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The Lao PDR made rapid development progress in the first decade of the 2000s, halving poverty, reducing malnutrition, and improving access to education and health. However, economic growth has steadily slowed since 2013. Given the economic effects of the COVID-19 pandemic, and rising global prices, there is a danger that previous gains could be reversed.

The growth of the past two decades was predominantly driven by large-scale investments in capital intensive sectors, particularly in mining and hydropower. However, these investments have failed to support job creation, and some have entailed considerable environmental costs. Moreover, public investment in the power sector has been mostly financed by external debt, often on commercial terms, gradually jeopardizing macroeconomic stability.

The economic slowdown has been exacerbated by the effects of the COVID-19 pandemic, which has highlighted how vulnerable Laos is to external shocks. Measures to contain the virus resulted in job and livelihood losses and loss of foreign exchange earnings. Economic activity virtually stagnated in 2020, with GDP growing by only 0.5%. The second wave of the pandemic in 2021 dented hopes of a strong rebound, with a growth rate of just 2.5% estimated for 2021. The cumulative effects of these setbacks mean the country faces macroeconomic instability and heightened financial risks. Three negative trends are evident in state expenditure: as public debt service obligations rise and revenues decrease, spending on crucial social services such as education, health care, and social protection is down.

The Lao government moved quickly to avert the most pressing dangers of COVID-19 when the virus first appeared, and has also adapted to the changing economic situation. In 2021 the new prime minister announced seven priorities, vowing to tackle public debt and revenue leakages, boost exports, counter corruption, and create more job opportunities. The government has also pledged to foster quality growth and reduce reliance on the natural resource sector, to increase access to basic public services, especially health and education, and to place more emphasis on human resource development.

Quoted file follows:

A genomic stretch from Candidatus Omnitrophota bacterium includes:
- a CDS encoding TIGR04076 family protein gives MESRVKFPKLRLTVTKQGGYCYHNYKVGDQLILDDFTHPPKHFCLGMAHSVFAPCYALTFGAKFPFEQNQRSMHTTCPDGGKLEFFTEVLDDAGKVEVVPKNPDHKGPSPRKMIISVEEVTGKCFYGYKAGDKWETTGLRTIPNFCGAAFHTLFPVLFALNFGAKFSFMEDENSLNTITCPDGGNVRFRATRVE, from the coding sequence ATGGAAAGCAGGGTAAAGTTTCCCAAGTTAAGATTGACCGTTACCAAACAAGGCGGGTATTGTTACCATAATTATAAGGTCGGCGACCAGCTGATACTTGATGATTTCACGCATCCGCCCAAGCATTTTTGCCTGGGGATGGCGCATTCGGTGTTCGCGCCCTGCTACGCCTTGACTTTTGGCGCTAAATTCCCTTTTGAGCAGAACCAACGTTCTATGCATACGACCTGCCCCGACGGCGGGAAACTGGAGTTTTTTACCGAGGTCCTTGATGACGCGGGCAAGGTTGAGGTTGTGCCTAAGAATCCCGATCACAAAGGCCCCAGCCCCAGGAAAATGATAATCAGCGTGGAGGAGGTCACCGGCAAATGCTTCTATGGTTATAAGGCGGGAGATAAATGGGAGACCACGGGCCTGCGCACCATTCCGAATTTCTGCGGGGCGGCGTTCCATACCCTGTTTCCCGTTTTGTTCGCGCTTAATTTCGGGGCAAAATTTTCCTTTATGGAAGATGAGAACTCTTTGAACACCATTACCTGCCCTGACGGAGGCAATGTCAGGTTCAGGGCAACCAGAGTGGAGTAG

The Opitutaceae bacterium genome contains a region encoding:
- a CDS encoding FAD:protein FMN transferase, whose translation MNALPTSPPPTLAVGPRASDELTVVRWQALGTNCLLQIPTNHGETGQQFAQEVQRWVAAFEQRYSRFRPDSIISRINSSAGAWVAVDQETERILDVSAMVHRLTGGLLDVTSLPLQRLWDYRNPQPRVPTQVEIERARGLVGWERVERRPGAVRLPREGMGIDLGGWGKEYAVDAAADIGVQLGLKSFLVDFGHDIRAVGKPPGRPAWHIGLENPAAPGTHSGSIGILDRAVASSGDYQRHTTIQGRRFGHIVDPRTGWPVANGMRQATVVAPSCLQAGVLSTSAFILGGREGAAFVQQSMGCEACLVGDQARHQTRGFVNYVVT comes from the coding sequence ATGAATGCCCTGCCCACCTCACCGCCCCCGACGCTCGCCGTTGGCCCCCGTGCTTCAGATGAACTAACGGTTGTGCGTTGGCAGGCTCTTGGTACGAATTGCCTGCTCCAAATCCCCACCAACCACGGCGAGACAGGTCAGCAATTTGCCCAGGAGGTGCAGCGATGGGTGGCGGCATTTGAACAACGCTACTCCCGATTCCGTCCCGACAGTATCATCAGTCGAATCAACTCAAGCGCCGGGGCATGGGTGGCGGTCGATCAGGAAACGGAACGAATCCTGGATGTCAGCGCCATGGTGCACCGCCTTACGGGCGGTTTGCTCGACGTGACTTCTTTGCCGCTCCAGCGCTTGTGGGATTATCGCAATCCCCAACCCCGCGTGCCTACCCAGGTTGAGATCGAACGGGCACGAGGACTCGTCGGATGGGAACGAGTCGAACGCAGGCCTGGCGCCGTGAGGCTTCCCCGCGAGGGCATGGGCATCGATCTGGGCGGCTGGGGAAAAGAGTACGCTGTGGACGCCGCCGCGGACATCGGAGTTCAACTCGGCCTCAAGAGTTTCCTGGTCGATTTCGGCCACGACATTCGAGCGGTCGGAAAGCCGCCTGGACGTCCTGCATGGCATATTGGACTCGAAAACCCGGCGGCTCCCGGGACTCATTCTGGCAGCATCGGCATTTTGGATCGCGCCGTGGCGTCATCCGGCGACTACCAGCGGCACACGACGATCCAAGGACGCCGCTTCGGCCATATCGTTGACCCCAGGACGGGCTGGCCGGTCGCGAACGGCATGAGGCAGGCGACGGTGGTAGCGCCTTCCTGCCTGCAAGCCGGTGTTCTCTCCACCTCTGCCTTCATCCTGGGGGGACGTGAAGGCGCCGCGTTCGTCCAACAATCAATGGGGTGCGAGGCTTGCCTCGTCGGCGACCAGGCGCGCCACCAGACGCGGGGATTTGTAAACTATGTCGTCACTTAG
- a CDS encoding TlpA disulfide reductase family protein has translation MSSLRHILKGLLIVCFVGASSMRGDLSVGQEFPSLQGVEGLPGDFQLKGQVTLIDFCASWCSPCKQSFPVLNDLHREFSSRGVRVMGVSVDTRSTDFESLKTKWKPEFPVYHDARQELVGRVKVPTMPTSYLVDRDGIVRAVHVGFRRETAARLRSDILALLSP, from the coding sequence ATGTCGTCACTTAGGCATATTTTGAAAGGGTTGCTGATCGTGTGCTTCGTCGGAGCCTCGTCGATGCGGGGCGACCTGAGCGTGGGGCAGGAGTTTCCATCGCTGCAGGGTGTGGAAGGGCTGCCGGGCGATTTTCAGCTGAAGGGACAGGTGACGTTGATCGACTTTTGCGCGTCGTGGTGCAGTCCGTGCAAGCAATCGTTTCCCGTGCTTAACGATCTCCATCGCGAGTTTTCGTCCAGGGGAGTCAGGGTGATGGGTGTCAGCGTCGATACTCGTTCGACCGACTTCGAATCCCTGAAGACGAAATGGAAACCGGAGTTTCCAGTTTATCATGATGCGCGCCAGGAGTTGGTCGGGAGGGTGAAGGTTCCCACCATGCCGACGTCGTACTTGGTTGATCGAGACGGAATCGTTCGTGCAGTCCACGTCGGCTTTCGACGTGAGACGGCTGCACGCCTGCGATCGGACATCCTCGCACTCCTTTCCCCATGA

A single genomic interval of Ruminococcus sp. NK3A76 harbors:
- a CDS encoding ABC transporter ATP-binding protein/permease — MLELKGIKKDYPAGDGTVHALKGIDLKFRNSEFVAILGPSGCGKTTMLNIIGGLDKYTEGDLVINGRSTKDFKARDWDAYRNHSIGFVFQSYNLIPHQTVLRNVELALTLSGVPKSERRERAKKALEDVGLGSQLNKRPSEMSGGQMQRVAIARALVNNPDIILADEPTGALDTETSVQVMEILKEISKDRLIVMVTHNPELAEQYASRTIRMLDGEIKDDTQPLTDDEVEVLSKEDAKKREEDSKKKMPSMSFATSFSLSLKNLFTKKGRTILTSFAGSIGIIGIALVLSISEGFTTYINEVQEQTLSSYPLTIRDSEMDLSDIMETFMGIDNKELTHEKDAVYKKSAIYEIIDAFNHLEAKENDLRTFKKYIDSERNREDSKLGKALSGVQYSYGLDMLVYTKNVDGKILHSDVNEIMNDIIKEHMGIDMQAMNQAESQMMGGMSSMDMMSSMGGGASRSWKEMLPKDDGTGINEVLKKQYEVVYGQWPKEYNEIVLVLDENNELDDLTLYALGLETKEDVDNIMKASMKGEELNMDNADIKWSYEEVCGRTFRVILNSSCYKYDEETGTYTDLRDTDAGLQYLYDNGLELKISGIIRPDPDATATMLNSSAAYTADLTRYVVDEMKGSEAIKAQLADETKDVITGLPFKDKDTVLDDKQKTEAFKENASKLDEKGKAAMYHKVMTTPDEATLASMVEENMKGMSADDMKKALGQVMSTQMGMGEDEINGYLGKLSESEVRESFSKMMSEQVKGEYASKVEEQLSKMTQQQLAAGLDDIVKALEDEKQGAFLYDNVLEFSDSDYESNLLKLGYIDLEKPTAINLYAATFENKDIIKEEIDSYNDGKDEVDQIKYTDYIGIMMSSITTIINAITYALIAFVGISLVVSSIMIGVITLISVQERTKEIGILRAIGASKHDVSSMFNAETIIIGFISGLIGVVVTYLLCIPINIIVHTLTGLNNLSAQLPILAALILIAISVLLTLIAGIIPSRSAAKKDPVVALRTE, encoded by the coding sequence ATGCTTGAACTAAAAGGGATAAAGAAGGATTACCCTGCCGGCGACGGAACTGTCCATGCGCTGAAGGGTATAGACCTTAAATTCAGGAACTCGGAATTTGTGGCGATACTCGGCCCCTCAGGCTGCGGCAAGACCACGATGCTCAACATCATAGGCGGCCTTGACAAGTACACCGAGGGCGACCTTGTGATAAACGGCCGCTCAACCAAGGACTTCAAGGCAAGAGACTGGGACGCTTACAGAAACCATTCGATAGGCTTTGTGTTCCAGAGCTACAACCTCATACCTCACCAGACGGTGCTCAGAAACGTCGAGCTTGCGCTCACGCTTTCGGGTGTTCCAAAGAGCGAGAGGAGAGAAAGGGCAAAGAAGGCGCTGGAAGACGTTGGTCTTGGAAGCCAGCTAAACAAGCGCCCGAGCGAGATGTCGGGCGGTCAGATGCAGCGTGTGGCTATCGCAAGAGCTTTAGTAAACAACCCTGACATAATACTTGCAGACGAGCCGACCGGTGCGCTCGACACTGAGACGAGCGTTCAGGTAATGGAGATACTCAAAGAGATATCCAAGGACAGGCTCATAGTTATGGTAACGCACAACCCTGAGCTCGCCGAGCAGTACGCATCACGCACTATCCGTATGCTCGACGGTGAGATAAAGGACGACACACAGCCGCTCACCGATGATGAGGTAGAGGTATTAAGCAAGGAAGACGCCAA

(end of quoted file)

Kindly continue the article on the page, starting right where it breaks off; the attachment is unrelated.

Structural reforms are needed to support a more inclusive growth pattern. A child born in Laos today will only be half as productive as she could be if she enjoyed full health and education. Malnutrition continues to be a critical issue affecting people’s physical and cognitive development, with stunting affecting over 30% of children under five. The maternal mortality rate is also high, at 185 per 100,000 births (2017). While a Lao child goes to school for 10.8 years on average, she only receives the equivalent of 6.4 years of learning. The effects of COVID-19 have made the situation worse. At the national nutrition forum in February, the deputy prime minister said malnutrition had increased during the pandemic. Moreover, at least 70% of Lao children have been unable to access online classes during the pandemic.

Last Updated: Apr 06, 2022


Lao PDR: Commitments by Fiscal Year (in millions of dollars)*

*Amounts include IBRD and IDA commitments
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